Wednesday, July 25, 2007

My museum of content related artefacts (11)

1993: Sony EB

In 1993 I got a telephone call from a Dutch Sony representative. He wanted to talk with me about setting up a committee to support the introduction of Sony’s Electronic Book (Sony EB) with Dutch language products. Before we had a talk I tried to scrape as much information together about Sony’s Electronic Book. I knew that it had been introduced in Japan by 1991 and in 1992 in the US. But there was not much information around (internet was still in the academic domain and other online systems such as Dialog did not have much information available). But soon I would find out, when I was given a brochure. Sony had hijacked the term Electronic Book and materialised the concept. There was a player with a keyboard, while the mini-disc served as the carrier for the content, which could consist of text, photographs, music or combinations thereof. The mini-disc could contain 200Mb in data; more than enough for an average novel and even an encyclopaedia with text, photographs and music.

The logical idea was to involved publishers, software developers and system integrators. In a short time the Netherlands Electronic Book Committee had 15 members. They went through a fast awareness program telling them about the device, the disc and the (closed) production system. The assortment of production in the US and UK were analysed; the offer turned out to be mainly reference works like dictionaries and encyclopaedias. Soon the first ideas sprang up and got realised. The dictionary publisher Van Dale Lexicografie offered the data of their bi-lingual English dictionary for production; the Sdu offered the Green Book, the standard for spelling and a software developer produced a hotel guide.

When the Sony EB was launched in the Netherlands there was a machine and two Dutch products. Sony took care of the distribution and found themselves in an area they did not know. Bookshops had never been a sales channel. But the Sony EB was selling very slow; in fact it was not selling. The first offer was 1200 Dutch florins (more than 600 euro); a very hefty price. There machine received also a lot of flack. It had a black and white screen, not exactly the most exiting representation window. Curiously the black/white screen had forty digits per line, not the usual eighty digits. It was a heavy machine of 450 grams, mainly due to the rechargeable or loose batteries; not exactly the ideal travel mate. They keyboard was not a QWERTY keyboard. And despite the initial efforts of Sony to offer foreign and Dutch titles, the machine was a non-seller; even with a German multimedia encyclopaedia with extracts of the national anthems, with novels like Sliver and non-fiction books like the Joy of Sex (can you imagine in black and white!).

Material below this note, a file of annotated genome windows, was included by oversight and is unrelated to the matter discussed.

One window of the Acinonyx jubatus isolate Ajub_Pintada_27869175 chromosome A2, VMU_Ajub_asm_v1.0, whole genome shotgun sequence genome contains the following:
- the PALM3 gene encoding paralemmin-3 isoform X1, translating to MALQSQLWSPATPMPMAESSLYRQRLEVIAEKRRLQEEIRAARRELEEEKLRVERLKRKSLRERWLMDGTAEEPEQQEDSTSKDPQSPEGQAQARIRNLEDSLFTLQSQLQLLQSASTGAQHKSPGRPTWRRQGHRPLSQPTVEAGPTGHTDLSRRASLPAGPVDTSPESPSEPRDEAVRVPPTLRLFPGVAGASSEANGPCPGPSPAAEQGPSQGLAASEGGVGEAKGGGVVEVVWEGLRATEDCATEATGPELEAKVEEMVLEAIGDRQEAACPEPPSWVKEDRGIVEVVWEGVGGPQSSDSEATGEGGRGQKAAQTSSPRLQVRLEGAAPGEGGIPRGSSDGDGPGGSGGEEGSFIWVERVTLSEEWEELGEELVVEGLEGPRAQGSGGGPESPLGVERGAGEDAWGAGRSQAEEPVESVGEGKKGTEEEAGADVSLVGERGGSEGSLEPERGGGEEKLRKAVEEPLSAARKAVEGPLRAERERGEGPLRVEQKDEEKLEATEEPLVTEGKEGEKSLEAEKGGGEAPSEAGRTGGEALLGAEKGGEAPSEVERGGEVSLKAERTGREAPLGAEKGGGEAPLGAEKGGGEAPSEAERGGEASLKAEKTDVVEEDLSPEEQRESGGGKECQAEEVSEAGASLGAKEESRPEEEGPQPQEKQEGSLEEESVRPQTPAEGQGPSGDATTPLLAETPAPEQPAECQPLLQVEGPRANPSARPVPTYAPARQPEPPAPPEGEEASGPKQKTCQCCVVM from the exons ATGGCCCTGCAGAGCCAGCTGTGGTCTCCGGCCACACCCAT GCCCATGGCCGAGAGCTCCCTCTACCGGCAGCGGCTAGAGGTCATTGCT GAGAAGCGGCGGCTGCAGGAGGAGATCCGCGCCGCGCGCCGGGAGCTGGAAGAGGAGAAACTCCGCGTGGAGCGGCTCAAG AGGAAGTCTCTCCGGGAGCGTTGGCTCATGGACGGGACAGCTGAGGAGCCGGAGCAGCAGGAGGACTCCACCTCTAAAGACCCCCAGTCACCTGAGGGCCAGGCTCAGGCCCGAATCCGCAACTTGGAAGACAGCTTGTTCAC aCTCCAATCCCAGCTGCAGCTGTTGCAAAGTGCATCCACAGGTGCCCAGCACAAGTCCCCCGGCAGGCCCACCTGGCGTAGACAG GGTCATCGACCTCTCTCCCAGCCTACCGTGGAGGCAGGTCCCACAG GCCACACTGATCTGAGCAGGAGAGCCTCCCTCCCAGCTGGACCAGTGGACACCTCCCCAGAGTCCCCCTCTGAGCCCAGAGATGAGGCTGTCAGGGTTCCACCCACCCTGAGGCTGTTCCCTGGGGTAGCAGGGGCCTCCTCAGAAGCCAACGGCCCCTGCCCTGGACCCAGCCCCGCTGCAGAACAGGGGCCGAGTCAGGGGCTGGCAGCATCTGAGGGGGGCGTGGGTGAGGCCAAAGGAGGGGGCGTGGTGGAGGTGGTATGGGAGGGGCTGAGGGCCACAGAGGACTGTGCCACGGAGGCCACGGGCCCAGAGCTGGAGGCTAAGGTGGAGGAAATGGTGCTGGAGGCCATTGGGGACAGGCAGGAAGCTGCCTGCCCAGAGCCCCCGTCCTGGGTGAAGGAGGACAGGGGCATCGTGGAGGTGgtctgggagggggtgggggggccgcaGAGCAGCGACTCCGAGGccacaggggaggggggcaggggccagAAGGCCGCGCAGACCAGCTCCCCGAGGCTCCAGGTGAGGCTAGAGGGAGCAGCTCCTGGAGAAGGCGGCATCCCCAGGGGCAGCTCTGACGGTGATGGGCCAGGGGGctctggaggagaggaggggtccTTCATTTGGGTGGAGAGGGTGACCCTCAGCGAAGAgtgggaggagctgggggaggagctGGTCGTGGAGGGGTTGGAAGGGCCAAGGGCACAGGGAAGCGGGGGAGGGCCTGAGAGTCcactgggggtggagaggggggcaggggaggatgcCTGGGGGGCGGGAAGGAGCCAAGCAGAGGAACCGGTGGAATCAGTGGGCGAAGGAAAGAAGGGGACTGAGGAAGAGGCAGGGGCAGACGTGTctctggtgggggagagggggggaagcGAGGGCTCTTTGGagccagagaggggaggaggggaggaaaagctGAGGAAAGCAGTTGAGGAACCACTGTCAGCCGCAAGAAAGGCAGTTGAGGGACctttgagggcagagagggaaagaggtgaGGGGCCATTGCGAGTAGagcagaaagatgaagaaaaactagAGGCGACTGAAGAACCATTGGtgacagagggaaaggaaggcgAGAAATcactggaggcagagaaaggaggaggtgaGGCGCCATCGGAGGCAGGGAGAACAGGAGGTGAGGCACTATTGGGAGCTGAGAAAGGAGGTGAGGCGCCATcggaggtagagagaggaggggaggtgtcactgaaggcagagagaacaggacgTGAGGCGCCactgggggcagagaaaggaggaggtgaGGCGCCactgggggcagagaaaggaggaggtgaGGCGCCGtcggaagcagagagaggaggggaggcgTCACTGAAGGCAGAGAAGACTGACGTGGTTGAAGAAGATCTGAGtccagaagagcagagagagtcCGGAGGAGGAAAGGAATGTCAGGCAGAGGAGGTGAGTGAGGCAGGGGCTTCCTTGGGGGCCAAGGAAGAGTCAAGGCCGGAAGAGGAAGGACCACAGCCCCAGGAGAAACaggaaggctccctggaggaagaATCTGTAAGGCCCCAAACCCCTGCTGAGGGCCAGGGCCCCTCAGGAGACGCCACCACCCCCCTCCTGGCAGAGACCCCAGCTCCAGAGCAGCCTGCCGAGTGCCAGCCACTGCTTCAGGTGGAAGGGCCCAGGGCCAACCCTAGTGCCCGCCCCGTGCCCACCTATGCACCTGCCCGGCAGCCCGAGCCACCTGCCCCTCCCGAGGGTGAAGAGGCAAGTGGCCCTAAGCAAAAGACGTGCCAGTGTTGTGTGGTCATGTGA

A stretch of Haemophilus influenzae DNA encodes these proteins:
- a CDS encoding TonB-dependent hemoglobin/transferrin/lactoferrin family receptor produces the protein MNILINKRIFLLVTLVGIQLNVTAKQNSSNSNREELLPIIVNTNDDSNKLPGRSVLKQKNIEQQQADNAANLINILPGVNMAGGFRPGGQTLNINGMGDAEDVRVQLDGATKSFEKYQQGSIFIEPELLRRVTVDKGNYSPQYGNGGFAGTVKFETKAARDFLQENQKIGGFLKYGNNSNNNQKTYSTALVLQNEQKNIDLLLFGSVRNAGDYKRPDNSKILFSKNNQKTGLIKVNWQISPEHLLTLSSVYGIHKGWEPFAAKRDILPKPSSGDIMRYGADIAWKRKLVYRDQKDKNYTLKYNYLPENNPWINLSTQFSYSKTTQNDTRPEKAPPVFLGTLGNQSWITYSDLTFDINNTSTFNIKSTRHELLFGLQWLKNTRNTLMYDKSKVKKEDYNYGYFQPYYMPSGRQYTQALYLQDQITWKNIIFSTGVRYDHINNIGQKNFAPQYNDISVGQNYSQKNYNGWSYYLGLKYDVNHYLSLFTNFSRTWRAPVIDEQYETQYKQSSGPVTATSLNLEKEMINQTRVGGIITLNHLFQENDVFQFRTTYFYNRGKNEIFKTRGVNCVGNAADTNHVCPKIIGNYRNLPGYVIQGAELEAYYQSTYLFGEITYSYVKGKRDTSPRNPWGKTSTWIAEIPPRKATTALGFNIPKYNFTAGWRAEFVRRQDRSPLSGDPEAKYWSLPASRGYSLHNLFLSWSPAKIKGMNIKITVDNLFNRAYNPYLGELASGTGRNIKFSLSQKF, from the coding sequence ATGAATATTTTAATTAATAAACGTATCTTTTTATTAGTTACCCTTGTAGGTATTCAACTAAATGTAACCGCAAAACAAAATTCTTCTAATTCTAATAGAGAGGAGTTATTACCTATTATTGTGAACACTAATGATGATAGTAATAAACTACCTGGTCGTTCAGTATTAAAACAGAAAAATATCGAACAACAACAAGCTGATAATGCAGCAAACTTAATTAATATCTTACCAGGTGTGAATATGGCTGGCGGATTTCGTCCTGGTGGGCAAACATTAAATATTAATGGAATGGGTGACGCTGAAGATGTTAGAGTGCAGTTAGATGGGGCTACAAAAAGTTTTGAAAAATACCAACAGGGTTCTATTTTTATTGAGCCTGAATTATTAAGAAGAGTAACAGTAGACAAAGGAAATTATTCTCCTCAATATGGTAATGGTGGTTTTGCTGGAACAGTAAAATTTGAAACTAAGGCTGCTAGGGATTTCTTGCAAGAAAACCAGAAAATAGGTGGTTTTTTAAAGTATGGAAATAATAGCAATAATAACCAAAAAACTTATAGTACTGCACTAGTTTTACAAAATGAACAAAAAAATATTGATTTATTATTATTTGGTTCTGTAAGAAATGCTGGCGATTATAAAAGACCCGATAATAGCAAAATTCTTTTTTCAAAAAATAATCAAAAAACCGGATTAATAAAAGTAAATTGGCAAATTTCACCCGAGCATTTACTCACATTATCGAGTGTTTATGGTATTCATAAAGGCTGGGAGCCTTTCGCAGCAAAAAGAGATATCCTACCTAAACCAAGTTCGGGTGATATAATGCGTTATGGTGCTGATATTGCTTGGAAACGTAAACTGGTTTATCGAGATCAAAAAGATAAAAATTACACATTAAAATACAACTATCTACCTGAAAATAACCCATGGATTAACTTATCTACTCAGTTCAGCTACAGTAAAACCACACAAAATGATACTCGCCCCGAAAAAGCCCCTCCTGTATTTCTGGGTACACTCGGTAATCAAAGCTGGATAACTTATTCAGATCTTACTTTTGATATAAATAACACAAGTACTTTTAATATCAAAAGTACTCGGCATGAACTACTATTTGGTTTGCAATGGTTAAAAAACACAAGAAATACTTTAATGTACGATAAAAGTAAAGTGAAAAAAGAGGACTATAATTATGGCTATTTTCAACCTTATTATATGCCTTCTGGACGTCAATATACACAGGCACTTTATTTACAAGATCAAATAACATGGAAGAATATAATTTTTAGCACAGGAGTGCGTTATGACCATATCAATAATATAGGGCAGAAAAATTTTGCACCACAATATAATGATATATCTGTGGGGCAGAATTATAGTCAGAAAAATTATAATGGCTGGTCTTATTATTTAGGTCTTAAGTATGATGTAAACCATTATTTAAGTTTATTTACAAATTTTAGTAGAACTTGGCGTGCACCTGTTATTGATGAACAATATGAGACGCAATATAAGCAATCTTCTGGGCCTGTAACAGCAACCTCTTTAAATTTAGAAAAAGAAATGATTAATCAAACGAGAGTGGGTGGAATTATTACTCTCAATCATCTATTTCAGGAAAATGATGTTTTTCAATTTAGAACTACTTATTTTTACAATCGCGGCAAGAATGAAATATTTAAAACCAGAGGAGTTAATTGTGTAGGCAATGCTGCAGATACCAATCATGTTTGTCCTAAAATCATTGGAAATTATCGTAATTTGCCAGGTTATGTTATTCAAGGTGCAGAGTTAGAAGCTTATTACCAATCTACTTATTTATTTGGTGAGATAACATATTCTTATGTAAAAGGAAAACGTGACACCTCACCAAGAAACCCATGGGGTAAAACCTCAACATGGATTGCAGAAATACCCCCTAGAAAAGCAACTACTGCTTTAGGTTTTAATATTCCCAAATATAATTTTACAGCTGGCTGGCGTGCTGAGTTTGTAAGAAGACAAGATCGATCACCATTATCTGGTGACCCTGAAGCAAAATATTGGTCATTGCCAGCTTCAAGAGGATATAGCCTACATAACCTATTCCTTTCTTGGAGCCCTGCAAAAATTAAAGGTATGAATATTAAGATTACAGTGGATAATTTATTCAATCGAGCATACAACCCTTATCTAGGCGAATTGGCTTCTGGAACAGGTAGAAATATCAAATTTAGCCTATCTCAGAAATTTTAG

By the beginning of 1995 it was clear that the Sony EB was a non-product in the Netherlands and in fact in Europe. So Sony Benelux unceremoniously abandoned the contracts with the publishers and integrators. This also happened in other European countries. When the Frankfurter Book Fair came along in October of that year, the EB committees got together and noted that Sony EB was dead in Europe and the US.

However in Japan Sony continued with the EB and also Panasonic. Soon the machine became a slimline machine on penlight batteries with a colour screen. But it never became an export product again. Presently Sony is still in e-books in Japan and the US, but this time their model is based on digital paper. Yet the company did not learn the lesson about open systems as it stuck to the closed production and operating system, which publishers hate.

The machine in my collection is still working and I still have a small collection of titles (including the Joy of Sex). To me the Sony EB is still the representative of the first wave of e-books. (The second wave was IMHB represented by Rocket eBook and the third wave is represented by digital paper machines like the iLiad).

I have attached scanned covers of a number of e-Books.

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